To evaluate the Olevia's picture quality, we set it up next to a few other HDTVs we had on hand, including our reference televisions for black-level and color, the Pioneer PDP-5080HD and the Sony KDS-55A3000 respectively, along with the Philips 47PFL9732D, a more expensive, smaller LCD (we disengaged its 120Hz mode) and the Insignia NS-PDP42, a budget plasma. We checked out the great-looking Black Snake Moan on Blu-ray, courtesy of the Sony PlayStation 3.
In dark areas, the Olevia performed a bit below average for a flat-panel LCD, producing a lighter shade of black than any of the other sets in the room with the exception of the Insignia plasma, whose depth of black was about the same as the 252T FHD's. When Christina Ricci's character Rae attends the outdoor bar at night, for example, the shadows in the trees and over the car hoods, as well as the black of the letterbox bars above and below the screen, looked lighter than they did on the Philips, for example, which in side-by-side comparisons made the darker scenes on the Olevia look more washed-out. The 252T FHD also looked a bit less natural in shadows than the rest of the displays because the shadows became too bright too quickly in comparison. On our reference Pioneer and the Philips, for example, the posts against the wall behind the bed of Lazarus (Samuel L. Jackson) looked too bright and distinct compared with our reference Pioneer. The darkest areas of the Olevia picture also dipped into blue somewhat, although not as noticeably as we've seen on some LCDs.
These dark scenes also revealed issues with the 252T FHD's uniformity across the screen. The upper-right corner bore a markedly brighter splotch, and the other corners had less apparent but still noticeable brighter areas. The Philips LCD looked relatively uniform by comparison. Like all LCDs, the Olevia's black areas became brighter and more washed out when we moved off-angle, more so then the Philips, and they also became discolored, turning reddish/bluish the further we moved from center.
Speaking of color, the Olevia 252T FHD's major strength is its primary color accuracy. The set came very close to the standard for red and blue, and even green, the most problematic hue for most displays (including the Philips), was solidly average. The trees around Lazarus's house for example, when he first sees Rae sprawled in the street, looked natural and not too yellowish, as we saw on most of the other displays (with the exception of the Sony). We also appreciated the accurate cyan when Lazarus visits the pharmacy; the sky-blue walls looked correct as opposed to greenish as they did on the Philips.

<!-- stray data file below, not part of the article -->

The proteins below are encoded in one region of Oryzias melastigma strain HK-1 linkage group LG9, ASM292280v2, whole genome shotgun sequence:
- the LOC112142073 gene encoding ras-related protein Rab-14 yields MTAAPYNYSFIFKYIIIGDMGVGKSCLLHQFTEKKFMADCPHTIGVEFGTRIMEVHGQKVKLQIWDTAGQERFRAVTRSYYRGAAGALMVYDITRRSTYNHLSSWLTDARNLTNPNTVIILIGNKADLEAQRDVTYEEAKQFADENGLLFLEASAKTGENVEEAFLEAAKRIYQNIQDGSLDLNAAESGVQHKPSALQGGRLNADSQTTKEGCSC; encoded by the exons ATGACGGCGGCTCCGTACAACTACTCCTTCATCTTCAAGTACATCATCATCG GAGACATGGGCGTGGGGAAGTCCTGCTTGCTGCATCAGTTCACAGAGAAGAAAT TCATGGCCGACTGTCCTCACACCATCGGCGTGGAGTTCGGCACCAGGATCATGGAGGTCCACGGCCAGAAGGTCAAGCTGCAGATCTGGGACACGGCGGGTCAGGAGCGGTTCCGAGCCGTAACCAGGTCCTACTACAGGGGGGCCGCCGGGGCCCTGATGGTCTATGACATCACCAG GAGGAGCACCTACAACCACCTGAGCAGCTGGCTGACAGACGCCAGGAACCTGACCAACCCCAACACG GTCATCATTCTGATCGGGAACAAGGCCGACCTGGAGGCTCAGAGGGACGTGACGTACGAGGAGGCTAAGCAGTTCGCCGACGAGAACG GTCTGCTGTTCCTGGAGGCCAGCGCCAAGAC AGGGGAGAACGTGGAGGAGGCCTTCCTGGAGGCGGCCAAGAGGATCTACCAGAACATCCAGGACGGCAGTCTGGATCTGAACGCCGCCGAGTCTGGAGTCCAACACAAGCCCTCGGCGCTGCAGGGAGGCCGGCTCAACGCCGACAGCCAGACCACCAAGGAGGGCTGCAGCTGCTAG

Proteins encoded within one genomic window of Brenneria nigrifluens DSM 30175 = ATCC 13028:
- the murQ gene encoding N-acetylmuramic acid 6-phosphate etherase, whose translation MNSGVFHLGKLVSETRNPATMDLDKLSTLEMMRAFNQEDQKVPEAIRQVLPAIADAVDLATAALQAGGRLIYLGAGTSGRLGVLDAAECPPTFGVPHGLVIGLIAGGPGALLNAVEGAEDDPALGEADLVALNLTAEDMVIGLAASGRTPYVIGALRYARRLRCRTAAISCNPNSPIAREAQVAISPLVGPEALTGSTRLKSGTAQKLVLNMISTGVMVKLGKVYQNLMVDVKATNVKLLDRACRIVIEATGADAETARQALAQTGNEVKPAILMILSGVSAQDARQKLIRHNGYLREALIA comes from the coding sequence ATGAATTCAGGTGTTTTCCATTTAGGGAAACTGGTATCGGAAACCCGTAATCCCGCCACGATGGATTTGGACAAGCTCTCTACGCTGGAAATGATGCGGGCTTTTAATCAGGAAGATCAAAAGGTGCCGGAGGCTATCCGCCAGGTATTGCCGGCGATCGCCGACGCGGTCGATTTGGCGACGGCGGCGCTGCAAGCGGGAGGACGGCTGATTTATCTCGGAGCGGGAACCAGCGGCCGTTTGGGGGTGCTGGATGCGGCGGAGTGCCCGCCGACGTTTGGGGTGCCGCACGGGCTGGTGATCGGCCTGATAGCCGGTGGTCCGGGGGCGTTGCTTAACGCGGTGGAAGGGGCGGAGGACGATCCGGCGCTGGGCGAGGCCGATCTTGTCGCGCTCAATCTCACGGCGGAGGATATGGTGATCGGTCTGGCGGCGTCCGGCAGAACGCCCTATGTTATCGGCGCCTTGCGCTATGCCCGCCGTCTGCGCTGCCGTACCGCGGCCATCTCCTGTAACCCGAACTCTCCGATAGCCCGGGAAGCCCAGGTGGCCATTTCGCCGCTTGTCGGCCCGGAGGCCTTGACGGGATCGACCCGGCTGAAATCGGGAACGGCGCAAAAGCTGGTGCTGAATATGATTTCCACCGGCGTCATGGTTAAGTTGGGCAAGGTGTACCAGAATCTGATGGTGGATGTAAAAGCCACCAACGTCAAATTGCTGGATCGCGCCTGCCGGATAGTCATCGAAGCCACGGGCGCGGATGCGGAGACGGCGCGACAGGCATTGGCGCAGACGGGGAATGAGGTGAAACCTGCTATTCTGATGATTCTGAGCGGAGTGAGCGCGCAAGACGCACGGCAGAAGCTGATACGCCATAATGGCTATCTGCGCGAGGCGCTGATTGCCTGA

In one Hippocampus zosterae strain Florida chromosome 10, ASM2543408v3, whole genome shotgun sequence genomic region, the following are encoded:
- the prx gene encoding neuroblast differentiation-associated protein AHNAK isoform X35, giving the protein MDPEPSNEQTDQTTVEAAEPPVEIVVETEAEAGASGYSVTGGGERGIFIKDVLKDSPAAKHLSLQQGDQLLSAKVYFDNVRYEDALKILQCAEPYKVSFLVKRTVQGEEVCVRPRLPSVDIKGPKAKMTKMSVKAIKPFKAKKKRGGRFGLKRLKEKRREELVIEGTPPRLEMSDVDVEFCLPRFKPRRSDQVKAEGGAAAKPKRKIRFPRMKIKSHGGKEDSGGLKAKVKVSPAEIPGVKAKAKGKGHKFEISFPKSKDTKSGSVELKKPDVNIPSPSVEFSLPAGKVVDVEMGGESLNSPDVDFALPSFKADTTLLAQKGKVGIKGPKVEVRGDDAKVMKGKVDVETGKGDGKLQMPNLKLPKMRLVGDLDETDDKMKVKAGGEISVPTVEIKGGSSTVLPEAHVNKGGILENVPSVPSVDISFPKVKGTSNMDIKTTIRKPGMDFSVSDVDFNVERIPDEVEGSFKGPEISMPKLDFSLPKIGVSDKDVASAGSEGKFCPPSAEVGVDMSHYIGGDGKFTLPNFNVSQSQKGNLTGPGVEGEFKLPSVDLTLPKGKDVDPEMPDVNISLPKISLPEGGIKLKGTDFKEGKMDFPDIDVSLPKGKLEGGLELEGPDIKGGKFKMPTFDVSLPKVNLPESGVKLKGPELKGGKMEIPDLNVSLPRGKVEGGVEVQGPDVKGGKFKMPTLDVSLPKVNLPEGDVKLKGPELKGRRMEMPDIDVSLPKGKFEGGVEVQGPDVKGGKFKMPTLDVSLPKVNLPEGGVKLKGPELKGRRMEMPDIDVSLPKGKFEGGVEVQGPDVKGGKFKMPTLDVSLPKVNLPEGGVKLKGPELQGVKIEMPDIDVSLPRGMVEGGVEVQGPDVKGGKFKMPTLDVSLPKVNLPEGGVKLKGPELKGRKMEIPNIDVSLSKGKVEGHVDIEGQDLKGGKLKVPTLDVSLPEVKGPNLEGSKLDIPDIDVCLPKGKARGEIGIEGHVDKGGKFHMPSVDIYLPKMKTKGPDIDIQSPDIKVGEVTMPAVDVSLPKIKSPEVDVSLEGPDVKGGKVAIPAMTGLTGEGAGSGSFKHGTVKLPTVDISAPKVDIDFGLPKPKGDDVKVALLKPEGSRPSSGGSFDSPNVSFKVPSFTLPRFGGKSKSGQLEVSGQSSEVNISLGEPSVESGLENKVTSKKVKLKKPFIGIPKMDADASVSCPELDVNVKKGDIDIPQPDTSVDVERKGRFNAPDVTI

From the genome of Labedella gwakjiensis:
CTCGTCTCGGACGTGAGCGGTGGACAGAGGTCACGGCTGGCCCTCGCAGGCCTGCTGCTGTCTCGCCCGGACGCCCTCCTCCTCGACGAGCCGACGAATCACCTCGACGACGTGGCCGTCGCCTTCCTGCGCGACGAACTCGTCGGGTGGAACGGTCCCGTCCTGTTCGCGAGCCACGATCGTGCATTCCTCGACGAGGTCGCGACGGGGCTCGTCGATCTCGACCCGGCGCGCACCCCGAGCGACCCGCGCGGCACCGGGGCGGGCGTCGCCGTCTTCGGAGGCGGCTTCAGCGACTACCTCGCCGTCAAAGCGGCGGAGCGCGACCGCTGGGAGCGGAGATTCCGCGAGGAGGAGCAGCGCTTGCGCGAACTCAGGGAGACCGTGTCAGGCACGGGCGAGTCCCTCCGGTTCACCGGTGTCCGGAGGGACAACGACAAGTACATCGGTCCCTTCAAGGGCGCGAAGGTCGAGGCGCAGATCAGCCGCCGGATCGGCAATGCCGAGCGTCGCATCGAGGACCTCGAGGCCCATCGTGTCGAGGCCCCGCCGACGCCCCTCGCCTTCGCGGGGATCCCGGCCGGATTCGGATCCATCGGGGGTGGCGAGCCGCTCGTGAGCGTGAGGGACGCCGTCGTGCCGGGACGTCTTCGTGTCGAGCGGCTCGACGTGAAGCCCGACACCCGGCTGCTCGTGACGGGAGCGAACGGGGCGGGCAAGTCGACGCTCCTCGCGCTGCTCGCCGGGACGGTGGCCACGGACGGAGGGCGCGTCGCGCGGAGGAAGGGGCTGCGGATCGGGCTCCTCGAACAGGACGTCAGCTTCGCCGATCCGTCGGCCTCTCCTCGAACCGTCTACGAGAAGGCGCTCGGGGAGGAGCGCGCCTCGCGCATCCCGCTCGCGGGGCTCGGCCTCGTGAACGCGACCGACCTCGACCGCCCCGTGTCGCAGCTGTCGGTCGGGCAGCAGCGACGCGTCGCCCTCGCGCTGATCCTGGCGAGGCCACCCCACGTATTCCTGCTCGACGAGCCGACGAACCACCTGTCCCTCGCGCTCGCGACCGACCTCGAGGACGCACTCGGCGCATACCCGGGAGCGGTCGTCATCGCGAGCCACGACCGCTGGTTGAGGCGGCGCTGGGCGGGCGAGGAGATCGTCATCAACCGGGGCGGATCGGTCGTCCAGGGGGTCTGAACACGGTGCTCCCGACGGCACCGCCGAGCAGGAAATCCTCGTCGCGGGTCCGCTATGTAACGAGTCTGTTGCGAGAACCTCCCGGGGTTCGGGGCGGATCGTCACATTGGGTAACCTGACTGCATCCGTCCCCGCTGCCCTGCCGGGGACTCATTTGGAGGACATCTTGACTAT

On the other hand, the Olevia's color temperature skewed a bit toward blue, although with the set's accurate color decoding skin tones, such as Rae's perpetually bare midriff, still appeared relatively natural. The bluish tinge, at least compared to those of the other sets (aside from the Insignia), did compromise skin tones somewhat, but overall they looked solid considering our inability to tweak the Olevia's color temperature beyond the so-called 6,500K preset.
As we expected from a 1080p HDTV, the Olevia resolved every detail of both 1080p and 1080i sources according to test patterns. Details on this sharp Blu-ray looked crisp and lifelike, from the weave in the rug on Lazarus' floor to Rae's dirty-blond hair to the grungy wood walls of Tehronne's hangout. As we're fond of pointing out, however, the benefits of 1080p were almost impossible to discern. The 1,366x768 resolution Pioneer, which we placed right next to the Olevia, looked just as sharp from our seating distance of about 8 feet, and moving even closer we saw the difference only by staring hard at the finest details, such as Rae's hair, and only in select scenes. In most instances, the Pioneer actually appeared sharper due to its superior black-level performance.
The Olevia did not deinterlace 1080i video properly, causing moire in the grille of the RV from Chapter 6 of Ghost Rider, but such artifacts are exceedingly rare in our experience and can be eliminated by setting sources to 1080p mode when possible. Unlike the Philips, the Olevia also played 1080p/24 content normally, although there's no benefit to using 1080p/24 mode with this television.
With standard-definition sources, the Olevia was about average. The color bar pattern showed that the set could handle all of the detail of the HQV DVD, and details in the grass and the stone bridge looked relatively sharp and well-resolved. When showing moving diagonal lines, the 252T FHD didn't do much to smooth out the edges, so we saw jaggies in the stripes of the waving American flag for example. Noise reduction was quite effective between the Off and Low settings, reducing the motes and video "snow" in the noisy shots of flowers and skies, but engaging the Medium and High settings didn't seem to increase the effect. The set evinced fine 2:3 pull-down, removing the moire from the grandstands behind the racing car.
For whatever reason, the Olevia actually fared better in our tests with analog VGA sources than with digital PC sources delivered over its HDMI input. With both of the HDMI-equipped laptops we connected via HDMI, the TV didn't perform well--in one case, connecting the Olevia caused the PC's display driver to crash and elicit a Blue Screen of Death in Vista. In the other, the display came up but didn't fill the screen, looked somewhat soft, and didn't resolve every detail according to DisplayMate, despite our setting the output to the panel's native 1,920x1,080 resolution. Dedicated computer users may find a way around this issue or may even get the Olevia to work without a hassle via HDMI, but in our experience with two different Vista PCs, the 252T FHD worked much better via analog VGA. Hooked up via analog, the 52-inch screen resolved every detail of 1,920x1,080 according to DisplayMate, and text looked as good as we've seen from any big-screen LCD with an analog connection.
|Before color temp (20/80)||6908/6697||Good|
|After color temp||N/A|
|Before grayscale variation||+/- 236K||Good|
|After grayscale variation||N/A|
|Color of red (x/y)||0.637/0.326||Good|
|Color of green||0.261/0.584||Average|
|Color of blue||0.144/0.057||Good|
|Black-level retention||All patterns stable||Good|
|Defeatable edge enhancement||No||Poor|
|480i 2:3 pull-down, 24 fps||Yes||Good|
|1080i video resolution||Pass||Good|
|1080i film resolution||Fail||Poor|
|Olevia 252T FHD||Picture settings|
|Picture on (watts)||257.29||173.8||N/A|
|Picture on (watts/sq. inch)||0.22||0.15||N/A|
|Cost per year||$78.89||$53.53||N/A|
|Score (considering size)||Good|